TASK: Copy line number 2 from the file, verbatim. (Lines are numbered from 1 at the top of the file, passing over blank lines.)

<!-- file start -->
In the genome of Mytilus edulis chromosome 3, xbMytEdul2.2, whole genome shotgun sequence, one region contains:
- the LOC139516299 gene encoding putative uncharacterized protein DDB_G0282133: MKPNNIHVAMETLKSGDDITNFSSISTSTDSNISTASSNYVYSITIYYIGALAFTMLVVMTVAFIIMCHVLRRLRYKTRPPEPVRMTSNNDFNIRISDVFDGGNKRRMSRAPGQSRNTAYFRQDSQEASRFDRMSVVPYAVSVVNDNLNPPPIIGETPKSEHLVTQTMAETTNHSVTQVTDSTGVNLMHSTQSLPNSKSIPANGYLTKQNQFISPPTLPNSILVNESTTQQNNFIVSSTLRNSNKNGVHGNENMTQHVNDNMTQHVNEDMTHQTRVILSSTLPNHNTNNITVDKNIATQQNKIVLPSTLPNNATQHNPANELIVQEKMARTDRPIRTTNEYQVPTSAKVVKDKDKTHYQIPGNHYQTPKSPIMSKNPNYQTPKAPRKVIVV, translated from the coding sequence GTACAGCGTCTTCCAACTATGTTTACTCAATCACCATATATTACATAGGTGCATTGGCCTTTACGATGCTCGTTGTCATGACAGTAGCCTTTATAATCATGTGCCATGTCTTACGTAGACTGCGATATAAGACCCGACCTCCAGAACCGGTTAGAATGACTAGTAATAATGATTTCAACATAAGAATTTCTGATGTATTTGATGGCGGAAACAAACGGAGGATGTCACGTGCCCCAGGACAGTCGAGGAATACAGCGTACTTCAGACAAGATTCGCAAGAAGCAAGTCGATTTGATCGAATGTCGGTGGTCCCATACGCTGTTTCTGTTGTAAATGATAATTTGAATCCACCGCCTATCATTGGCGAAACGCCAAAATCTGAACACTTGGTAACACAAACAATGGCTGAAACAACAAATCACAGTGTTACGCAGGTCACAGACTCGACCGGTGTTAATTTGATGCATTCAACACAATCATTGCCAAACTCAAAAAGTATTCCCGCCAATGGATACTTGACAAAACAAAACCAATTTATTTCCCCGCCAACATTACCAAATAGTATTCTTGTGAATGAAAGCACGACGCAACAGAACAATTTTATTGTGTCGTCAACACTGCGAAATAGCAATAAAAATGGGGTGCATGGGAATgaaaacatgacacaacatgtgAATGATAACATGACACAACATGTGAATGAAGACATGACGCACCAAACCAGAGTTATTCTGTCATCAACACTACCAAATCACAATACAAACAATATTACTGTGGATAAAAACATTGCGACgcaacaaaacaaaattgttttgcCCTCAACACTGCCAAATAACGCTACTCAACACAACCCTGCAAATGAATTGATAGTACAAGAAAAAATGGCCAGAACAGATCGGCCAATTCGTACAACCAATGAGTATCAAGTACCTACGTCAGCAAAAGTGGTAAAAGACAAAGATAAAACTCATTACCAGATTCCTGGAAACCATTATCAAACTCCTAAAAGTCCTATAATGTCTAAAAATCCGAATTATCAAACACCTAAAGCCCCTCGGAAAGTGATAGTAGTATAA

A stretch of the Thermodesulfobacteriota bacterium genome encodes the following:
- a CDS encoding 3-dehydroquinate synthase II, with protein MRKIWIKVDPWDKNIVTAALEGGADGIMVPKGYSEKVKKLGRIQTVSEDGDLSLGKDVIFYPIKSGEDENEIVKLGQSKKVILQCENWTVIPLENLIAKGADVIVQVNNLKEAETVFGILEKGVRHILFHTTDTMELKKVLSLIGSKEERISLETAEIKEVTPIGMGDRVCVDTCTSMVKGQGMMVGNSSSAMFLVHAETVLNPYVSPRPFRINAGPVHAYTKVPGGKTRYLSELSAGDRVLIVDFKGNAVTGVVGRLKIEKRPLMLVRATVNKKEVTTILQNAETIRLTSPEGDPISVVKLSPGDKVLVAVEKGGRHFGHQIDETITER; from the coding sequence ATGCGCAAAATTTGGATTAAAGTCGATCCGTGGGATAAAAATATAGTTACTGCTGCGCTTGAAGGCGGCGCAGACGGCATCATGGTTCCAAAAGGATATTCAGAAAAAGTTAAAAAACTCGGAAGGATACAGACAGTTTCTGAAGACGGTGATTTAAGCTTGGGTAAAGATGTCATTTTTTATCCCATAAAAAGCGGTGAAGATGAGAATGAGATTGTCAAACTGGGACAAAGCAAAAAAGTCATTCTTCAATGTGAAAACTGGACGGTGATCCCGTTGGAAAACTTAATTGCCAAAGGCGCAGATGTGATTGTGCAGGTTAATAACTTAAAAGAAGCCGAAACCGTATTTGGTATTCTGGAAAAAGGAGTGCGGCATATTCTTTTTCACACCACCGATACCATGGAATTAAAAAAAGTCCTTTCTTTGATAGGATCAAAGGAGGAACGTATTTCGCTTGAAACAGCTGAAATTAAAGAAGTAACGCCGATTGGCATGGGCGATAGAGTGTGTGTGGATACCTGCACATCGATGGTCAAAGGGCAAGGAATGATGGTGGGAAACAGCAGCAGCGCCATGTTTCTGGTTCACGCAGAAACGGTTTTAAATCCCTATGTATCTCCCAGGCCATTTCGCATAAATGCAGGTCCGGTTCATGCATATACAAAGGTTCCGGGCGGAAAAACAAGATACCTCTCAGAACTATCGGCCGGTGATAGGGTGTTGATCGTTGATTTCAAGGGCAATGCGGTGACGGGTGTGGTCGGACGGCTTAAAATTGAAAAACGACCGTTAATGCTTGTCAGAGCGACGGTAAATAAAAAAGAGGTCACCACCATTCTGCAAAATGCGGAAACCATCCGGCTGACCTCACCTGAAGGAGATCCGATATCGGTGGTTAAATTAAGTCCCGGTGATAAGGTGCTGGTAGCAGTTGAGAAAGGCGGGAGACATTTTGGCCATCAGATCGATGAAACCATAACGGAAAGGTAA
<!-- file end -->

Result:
- the LOC139516299 gene encoding putative uncharacterized protein DDB_G0282133: MKPNNIHVAMETLKSGDDITNFSSISTSTDSNISTASSNYVYSITIYYIGALAFTMLVVMTVAFIIMCHVLRRLRYKTRPPEPVRMTSNNDFNIRISDVFDGGNKRRMSRAPGQSRNTAYFRQDSQEASRFDRMSVVPYAVSVVNDNLNPPPIIGETPKSEHLVTQTMAETTNHSVTQVTDSTGVNLMHSTQSLPNSKSIPANGYLTKQNQFISPPTLPNSILVNESTTQQNNFIVSSTLRNSNKNGVHGNENMTQHVNDNMTQHVNEDMTHQTRVILSSTLPNHNTNNITVDKNIATQQNKIVLPSTLPNNATQHNPANELIVQEKMARTDRPIRTTNEYQVPTSAKVVKDKDKTHYQIPGNHYQTPKSPIMSKNPNYQTPKAPRKVIVV, translated from the coding sequence GTACAGCGTCTTCCAACTATGTTTACTCAATCACCATATATTACATAGGTGCATTGGCCTTTACGATGCTCGTTGTCATGACAGTAGCCTTTATAATCATGTGCCATGTCTTACGTAGACTGCGATATAAGACCCGACCTCCAGAACCGGTTAGAATGACTAGTAATAATGATTTCAACATAAGAATTTCTGATGTATTTGATGGCGGAAACAAACGGAGGATGTCACGTGCCCCAGGACAGTCGAGGAATACAGCGTACTTCAGACAAGATTCGCAAGAAGCAAGTCGATTTGATCGAATGTCGGTGGTCCCATACGCTGTTTCTGTTGTAAATGATAATTTGAATCCACCGCCTATCATTGGCGAAACGCCAAAATCTGAACACTTGGTAACACAAACAATGGCTGAAACAACAAATCACAGTGTTACGCAGGTCACAGACTCGACCGGTGTTAATTTGATGCATTCAACACAATCATTGCCAAACTCAAAAAGTATTCCCGCCAATGGATACTTGACAAAACAAAACCAATTTATTTCCCCGCCAACATTACCAAATAGTATTCTTGTGAATGAAAGCACGACGCAACAGAACAATTTTATTGTGTCGTCAACACTGCGAAATAGCAATAAAAATGGGGTGCATGGGAATgaaaacatgacacaacatgtgAATGATAACATGACACAACATGTGAATGAAGACATGACGCACCAAACCAGAGTTATTCTGTCATCAACACTACCAAATCACAATACAAACAATATTACTGTGGATAAAAACATTGCGACgcaacaaaacaaaattgttttgcCCTCAACACTGCCAAATAACGCTACTCAACACAACCCTGCAAATGAATTGATAGTACAAGAAAAAATGGCCAGAACAGATCGGCCAATTCGTACAACCAATGAGTATCAAGTACCTACGTCAGCAAAAGTGGTAAAAGACAAAGATAAAACTCATTACCAGATTCCTGGAAACCATTATCAAACTCCTAAAAGTCCTATAATGTCTAAAAATCCGAATTATCAAACACCTAAAGCCCCTCGGAAAGTGATAGTAGTATAA